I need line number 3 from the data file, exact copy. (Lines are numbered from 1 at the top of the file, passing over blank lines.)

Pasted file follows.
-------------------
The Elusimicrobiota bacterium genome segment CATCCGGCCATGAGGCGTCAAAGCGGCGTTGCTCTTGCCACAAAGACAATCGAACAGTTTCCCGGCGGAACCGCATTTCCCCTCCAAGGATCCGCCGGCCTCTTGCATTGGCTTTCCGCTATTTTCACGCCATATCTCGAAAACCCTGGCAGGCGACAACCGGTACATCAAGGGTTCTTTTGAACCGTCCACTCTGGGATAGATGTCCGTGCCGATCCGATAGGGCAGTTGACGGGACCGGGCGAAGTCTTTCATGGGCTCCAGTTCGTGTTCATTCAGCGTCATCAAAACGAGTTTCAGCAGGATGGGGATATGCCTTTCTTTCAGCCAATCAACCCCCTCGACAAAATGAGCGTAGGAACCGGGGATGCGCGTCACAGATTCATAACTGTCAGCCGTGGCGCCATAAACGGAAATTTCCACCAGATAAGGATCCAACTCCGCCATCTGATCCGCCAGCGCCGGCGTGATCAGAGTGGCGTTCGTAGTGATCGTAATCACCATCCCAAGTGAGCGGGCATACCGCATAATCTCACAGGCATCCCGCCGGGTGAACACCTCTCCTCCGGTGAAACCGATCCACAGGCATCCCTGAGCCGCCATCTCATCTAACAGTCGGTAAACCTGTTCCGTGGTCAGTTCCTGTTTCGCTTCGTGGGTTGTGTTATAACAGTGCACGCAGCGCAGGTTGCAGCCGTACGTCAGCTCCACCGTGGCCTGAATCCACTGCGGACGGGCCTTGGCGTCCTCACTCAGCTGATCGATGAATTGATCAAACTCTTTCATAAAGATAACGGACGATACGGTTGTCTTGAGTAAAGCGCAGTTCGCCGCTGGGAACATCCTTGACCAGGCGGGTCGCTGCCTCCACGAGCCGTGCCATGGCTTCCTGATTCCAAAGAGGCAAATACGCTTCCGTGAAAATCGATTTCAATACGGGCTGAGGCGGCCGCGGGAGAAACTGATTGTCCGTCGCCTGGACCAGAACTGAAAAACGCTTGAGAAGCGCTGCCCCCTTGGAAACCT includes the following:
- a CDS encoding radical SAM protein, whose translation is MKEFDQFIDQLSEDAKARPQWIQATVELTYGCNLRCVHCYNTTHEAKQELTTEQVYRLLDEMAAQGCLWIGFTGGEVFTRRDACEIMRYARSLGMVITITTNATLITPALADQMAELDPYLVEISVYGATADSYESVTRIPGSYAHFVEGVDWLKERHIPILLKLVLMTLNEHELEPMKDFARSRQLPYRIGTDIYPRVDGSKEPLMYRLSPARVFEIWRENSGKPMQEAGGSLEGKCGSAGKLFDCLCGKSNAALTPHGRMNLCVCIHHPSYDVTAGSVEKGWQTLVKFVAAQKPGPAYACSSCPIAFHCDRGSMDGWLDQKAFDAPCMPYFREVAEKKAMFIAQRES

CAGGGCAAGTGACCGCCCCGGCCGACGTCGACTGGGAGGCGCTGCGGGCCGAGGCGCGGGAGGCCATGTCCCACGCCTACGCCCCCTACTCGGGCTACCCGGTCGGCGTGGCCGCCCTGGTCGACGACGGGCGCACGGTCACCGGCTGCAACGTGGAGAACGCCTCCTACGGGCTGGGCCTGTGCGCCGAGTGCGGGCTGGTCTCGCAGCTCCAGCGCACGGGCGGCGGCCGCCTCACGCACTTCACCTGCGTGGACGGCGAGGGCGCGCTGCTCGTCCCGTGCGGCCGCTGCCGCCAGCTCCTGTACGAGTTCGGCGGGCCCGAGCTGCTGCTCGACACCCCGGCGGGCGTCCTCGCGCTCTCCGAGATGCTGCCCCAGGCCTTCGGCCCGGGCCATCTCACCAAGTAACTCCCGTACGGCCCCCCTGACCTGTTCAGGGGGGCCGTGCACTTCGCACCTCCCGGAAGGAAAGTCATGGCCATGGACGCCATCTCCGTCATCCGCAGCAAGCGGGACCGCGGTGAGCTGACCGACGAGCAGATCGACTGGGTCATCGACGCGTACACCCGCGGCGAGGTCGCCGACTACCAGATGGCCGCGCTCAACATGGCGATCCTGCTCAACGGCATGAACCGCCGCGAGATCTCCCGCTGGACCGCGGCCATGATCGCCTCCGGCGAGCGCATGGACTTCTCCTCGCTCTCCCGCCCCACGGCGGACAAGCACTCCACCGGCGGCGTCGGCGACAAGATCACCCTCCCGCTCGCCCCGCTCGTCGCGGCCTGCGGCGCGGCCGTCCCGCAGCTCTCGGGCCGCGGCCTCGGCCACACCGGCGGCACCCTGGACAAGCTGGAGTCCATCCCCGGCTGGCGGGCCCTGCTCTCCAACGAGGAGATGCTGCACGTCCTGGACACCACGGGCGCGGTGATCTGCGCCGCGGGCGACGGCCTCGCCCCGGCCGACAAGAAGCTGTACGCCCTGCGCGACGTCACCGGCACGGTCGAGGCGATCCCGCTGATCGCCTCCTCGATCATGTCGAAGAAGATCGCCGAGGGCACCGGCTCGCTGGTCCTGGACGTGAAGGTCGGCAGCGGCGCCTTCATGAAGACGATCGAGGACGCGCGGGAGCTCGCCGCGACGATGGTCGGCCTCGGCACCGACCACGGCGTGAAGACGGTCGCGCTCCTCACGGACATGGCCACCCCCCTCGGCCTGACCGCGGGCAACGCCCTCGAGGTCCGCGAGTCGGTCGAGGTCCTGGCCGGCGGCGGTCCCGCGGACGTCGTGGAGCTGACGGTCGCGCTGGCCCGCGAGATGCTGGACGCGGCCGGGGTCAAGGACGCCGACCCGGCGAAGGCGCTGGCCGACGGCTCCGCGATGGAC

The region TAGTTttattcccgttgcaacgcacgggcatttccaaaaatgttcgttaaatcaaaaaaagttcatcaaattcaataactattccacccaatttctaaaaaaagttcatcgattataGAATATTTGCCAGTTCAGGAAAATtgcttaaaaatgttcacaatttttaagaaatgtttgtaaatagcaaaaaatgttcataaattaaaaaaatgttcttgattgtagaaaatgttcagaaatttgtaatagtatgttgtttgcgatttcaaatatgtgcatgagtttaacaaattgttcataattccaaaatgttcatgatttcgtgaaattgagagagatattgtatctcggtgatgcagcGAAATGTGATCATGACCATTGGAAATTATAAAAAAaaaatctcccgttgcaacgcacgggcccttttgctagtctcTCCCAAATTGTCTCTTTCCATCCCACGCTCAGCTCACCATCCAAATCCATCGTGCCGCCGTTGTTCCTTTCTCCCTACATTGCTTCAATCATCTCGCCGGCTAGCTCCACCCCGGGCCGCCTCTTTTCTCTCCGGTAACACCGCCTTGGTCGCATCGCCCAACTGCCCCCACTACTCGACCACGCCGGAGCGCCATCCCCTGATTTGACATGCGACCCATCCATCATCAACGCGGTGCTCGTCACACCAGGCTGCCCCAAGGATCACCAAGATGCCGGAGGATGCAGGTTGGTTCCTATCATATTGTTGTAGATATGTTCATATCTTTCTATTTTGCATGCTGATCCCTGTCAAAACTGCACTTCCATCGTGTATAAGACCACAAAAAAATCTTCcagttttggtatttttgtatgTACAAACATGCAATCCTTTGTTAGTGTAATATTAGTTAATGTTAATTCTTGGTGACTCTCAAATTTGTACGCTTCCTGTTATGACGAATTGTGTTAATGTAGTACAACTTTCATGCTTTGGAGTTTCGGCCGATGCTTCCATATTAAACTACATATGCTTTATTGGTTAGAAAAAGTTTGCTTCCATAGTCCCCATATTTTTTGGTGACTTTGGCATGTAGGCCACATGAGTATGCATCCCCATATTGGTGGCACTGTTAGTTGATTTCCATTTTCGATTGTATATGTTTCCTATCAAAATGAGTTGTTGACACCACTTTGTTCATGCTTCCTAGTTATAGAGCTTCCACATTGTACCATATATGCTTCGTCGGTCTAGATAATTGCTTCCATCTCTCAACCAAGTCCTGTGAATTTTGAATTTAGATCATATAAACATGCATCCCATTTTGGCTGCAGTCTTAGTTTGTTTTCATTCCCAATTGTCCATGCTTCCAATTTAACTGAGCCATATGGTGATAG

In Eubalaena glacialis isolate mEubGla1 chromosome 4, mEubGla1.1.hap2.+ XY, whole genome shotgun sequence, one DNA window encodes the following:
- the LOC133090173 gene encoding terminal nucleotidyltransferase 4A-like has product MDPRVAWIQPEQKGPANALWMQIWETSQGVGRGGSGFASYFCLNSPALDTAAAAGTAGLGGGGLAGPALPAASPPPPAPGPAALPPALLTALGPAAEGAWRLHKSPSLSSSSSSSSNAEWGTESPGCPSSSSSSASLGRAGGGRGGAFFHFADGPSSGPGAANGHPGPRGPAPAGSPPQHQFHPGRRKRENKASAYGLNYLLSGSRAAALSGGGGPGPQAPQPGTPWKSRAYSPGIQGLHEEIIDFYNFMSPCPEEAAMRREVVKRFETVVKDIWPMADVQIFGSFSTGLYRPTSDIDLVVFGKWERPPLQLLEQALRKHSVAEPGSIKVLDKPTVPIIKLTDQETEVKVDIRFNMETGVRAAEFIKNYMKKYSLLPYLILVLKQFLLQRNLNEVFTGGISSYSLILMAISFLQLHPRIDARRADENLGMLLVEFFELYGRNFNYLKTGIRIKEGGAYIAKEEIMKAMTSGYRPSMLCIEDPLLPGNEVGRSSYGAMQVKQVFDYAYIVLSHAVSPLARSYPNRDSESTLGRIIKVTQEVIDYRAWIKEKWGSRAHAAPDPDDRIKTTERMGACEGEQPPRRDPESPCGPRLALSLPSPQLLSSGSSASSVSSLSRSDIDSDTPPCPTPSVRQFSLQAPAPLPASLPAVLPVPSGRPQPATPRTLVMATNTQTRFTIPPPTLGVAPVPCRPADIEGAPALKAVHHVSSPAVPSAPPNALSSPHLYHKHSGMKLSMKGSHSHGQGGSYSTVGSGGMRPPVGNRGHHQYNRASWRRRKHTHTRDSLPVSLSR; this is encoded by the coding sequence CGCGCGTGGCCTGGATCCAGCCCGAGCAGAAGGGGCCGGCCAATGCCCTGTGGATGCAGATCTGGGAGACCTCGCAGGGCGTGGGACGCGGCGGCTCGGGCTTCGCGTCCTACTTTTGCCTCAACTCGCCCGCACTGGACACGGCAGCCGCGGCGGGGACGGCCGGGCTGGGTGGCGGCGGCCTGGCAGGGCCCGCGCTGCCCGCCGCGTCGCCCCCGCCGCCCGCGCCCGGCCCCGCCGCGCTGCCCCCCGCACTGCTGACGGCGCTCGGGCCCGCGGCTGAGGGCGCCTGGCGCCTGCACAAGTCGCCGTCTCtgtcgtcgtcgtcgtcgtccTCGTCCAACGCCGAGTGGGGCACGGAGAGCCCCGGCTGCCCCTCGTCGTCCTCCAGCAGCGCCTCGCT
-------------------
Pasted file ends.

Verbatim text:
CAGGGCAAGTGACCGCCCCGGCCGACGTCGACTGGGAGGCGCTGCGGGCCGAGGCGCGGGAGGCCATGTCCCACGCCTACGCCCCCTACTCGGGCTACCCGGTCGGCGTGGCCGCCCTGGTCGACGACGGGCGCACGGTCACCGGCTGCAACGTGGAGAACGCCTCCTACGGGCTGGGCCTGTGCGCCGAGTGCGGGCTGGTCTCGCAGCTCCAGCGCACGGGCGGCGGCCGCCTCACGCACTTCACCTGCGTGGACGGCGAGGGCGCGCTGCTCGTCCCGTGCGGCCGCTGCCGCCAGCTCCTGTACGAGTTCGGCGGGCCCGAGCTGCTGCTCGACACCCCGGCGGGCGTCCTCGCGCTCTCCGAGATGCTGCCCCAGGCCTTCGGCCCGGGCCATCTCACCAAGTAACTCCCGTACGGCCCCCCTGACCTGTTCAGGGGGGCCGTGCACTTCGCACCTCCCGGAAGGAAAGTCATGGCCATGGACGCCATCTCCGTCATCCGCAGCAAGCGGGACCGCGGTGAGCTGACCGACGAGCAGATCGACTGGGTCATCGACGCGTACACCCGCGGCGAGGTCGCCGACTACCAGATGGCCGCGCTCAACATGGCGATCCTGCTCAACGGCATGAACCGCCGCGAGATCTCCCGCTGGACCGCGGCCATGATCGCCTCCGGCGAGCGCATGGACTTCTCCTCGCTCTCCCGCCCCACGGCGGACAAGCACTCCACCGGCGGCGTCGGCGACAAGATCACCCTCCCGCTCGCCCCGCTCGTCGCGGCCTGCGGCGCGGCCGTCCCGCAGCTCTCGGGCCGCGGCCTCGGCCACACCGGCGGCACCCTGGACAAGCTGGAGTCCATCCCCGGCTGGCGGGCCCTGCTCTCCAACGAGGAGATGCTGCACGTCCTGGACACCACGGGCGCGGTGATCTGCGCCGCGGGCGACGGCCTCGCCCCGGCCGACAAGAAGCTGTACGCCCTGCGCGACGTCACCGGCACGGTCGAGGCGATCCCGCTGATCGCCTCCTCGATCATGTCGAAGAAGATCGCCGAGGGCACCGGCTCGCTGGTCCTGGACGTGAAGGTCGGCAGCGGCGCCTTCATGAAGACGATCGAGGACGCGCGGGAGCTCGCCGCGACGATGGTCGGCCTCGGCACCGACCACGGCGTGAAGACGGTCGCGCTCCTCACGGACATGGCCACCCCCCTCGGCCTGACCGCGGGCAACGCCCTCGAGGTCCGCGAGTCGGTCGAGGTCCTGGCCGGCGGCGGTCCCGCGGACGTCGTGGAGCTGACGGTCGCGCTGGCCCGCGAGATGCTGGACGCGGCCGGGGTCAAGGACGCCGACCCGGCGAAGGCGCTGGCCGACGGCTCCGCGATGGAC